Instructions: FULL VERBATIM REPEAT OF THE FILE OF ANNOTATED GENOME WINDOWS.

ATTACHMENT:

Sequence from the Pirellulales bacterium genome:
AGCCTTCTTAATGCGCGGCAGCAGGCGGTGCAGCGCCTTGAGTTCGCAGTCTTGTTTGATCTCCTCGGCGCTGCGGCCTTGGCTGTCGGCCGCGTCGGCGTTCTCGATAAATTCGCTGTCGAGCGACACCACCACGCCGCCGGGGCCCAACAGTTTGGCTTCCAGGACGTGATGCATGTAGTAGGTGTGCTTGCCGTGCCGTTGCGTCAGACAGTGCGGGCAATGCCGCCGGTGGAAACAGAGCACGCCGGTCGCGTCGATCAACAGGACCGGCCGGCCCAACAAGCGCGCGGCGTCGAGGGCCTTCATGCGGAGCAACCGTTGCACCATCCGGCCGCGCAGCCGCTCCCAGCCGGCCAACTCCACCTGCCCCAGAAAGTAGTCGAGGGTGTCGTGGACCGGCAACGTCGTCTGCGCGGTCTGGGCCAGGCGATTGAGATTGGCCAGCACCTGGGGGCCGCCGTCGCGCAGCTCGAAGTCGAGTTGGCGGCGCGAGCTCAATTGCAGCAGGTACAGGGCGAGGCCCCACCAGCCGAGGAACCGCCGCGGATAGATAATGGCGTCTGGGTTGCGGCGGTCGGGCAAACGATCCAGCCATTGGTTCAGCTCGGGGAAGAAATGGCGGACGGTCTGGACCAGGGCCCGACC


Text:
Sequence from the Pirellulales bacterium genome:
AGCCTTCTTAATGCGCGGCAGCAGGCGGTGCAGCGCCTTGAGTTCGCAGTCTTGTTTGATCTCCTCGGCGCTGCGGCCTTGGCTGTCGGCCGCGTCGGCGTTCTCGATAAATTCGCTGTCGAGCGACACCACCACGCCGCCGGGGCCCAACAGTTTGGCTTCCAGGACGTGATGCATGTAGTAGGTGTGCTTGCCGTGCCGTTGCGTCAGACAGTGCGGGCAATGCCGCCGGTGGAAACAGAGCACGCCGGTCGCGTCGATCAACAGGACCGGCCGGCCCAACAAGCGCGCGGCGTCGAGGGCCTTCATGCGGAGCAACCGTTGCACCATCCGGCCGCGCAGCCGCTCCCAGCCGGCCAACTCCACCTGCCCCAGAAAGTAGTCGAGGGTGTCGTGGACCGGCAACGTCGTCTGCGCGGTCTGGGCCAGGCGATTGAGATTGGCCAGCACCTGGGGGCCGCCGTCGCGCAGCTCGAAGTCGAGTTGGCGGCGCGAGCTCAATTGCAGCAGGTACAGGGCGAGGCCCCACCAGCCGAGGAACCGCCGCGGATAGATAATGGCGTCTGGGTTGCGGCGGTCGGGCAAACGATCCAGCCATTGGTTCAGCTCGGGGAAGAAATGGCGGACGGTCTGGACCAGGGCCCGACC